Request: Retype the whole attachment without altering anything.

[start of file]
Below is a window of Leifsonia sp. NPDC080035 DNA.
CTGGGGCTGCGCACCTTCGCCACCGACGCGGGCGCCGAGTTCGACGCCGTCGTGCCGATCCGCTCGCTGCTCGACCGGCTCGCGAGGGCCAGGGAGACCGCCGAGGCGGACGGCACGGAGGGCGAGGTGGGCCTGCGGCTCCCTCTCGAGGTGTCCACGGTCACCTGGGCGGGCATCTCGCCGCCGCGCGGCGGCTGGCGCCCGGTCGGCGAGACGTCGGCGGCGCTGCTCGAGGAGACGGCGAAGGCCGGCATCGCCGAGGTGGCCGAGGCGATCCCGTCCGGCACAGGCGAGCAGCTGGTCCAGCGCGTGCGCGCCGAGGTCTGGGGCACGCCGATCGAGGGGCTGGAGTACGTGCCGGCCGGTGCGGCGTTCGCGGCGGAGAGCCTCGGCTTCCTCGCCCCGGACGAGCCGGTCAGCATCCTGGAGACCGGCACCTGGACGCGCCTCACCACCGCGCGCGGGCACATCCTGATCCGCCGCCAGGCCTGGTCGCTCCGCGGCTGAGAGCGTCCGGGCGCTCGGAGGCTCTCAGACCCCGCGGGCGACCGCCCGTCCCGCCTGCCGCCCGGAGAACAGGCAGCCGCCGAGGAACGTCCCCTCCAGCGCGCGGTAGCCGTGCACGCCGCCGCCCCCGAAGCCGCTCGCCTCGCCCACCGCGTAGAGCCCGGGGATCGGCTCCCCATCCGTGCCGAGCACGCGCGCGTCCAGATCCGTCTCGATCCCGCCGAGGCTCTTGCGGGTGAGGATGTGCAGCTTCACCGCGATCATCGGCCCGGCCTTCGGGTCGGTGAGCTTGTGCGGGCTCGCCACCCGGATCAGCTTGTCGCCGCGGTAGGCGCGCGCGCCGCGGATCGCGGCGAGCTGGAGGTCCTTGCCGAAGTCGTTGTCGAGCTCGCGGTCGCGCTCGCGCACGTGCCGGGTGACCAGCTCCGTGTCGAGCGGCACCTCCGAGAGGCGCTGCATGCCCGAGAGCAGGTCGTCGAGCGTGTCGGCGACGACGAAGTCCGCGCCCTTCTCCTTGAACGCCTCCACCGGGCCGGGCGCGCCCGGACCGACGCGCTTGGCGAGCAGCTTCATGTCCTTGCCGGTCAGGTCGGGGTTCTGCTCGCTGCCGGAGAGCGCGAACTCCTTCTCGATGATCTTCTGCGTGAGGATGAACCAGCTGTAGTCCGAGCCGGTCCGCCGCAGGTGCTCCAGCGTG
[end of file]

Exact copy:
Below is a window of Leifsonia sp. NPDC080035 DNA.
CTGGGGCTGCGCACCTTCGCCACCGACGCGGGCGCCGAGTTCGACGCCGTCGTGCCGATCCGCTCGCTGCTCGACCGGCTCGCGAGGGCCAGGGAGACCGCCGAGGCGGACGGCACGGAGGGCGAGGTGGGCCTGCGGCTCCCTCTCGAGGTGTCCACGGTCACCTGGGCGGGCATCTCGCCGCCGCGCGGCGGCTGGCGCCCGGTCGGCGAGACGTCGGCGGCGCTGCTCGAGGAGACGGCGAAGGCCGGCATCGCCGAGGTGGCCGAGGCGATCCCGTCCGGCACAGGCGAGCAGCTGGTCCAGCGCGTGCGCGCCGAGGTCTGGGGCACGCCGATCGAGGGGCTGGAGTACGTGCCGGCCGGTGCGGCGTTCGCGGCGGAGAGCCTCGGCTTCCTCGCCCCGGACGAGCCGGTCAGCATCCTGGAGACCGGCACCTGGACGCGCCTCACCACCGCGCGCGGGCACATCCTGATCCGCCGCCAGGCCTGGTCGCTCCGCGGCTGAGAGCGTCCGGGCGCTCGGAGGCTCTCAGACCCCGCGGGCGACCGCCCGTCCCGCCTGCCGCCCGGAGAACAGGCAGCCGCCGAGGAACGTCCCCTCCAGCGCGCGGTAGCCGTGCACGCCGCCGCCCCCGAAGCCGCTCGCCTCGCCCACCGCGTAGAGCCCGGGGATCGGCTCCCCATCCGTGCCGAGCACGCGCGCGTCCAGATCCGTCTCGATCCCGCCGAGGCTCTTGCGGGTGAGGATGTGCAGCTTCACCGCGATCATCGGCCCGGCCTTCGGGTCGGTGAGCTTGTGCGGGCTCGCCACCCGGATCAGCTTGTCGCCGCGGTAGGCGCGCGCGCCGCGGATCGCGGCGAGCTGGAGGTCCTTGCCGAAGTCGTTGTCGAGCTCGCGGTCGCGCTCGCGCACGTGCCGGGTGACCAGCTCCGTGTCGAGCGGCACCTCCGAGAGGCGCTGCATGCCCGAGAGCAGGTCGTCGAGCGTGTCGGCGACGACGAAGTCCGCGCCCTTCTCCTTGAACGCCTCCACCGGGCCGGGCGCGCCCGGACCGACGCGCTTGGCGAGCAGCTTCATGTCCTTGCCGGTCAGGTCGGGGTTCTGCTCGCTGCCGGAGAGCGCGAACTCCTTCTCGATGATCTTCTGCGTGAGGATGAACCAGCTGTAGTCCGAGCCGGTCCGCCGCAGGTGCTCCAGCGTG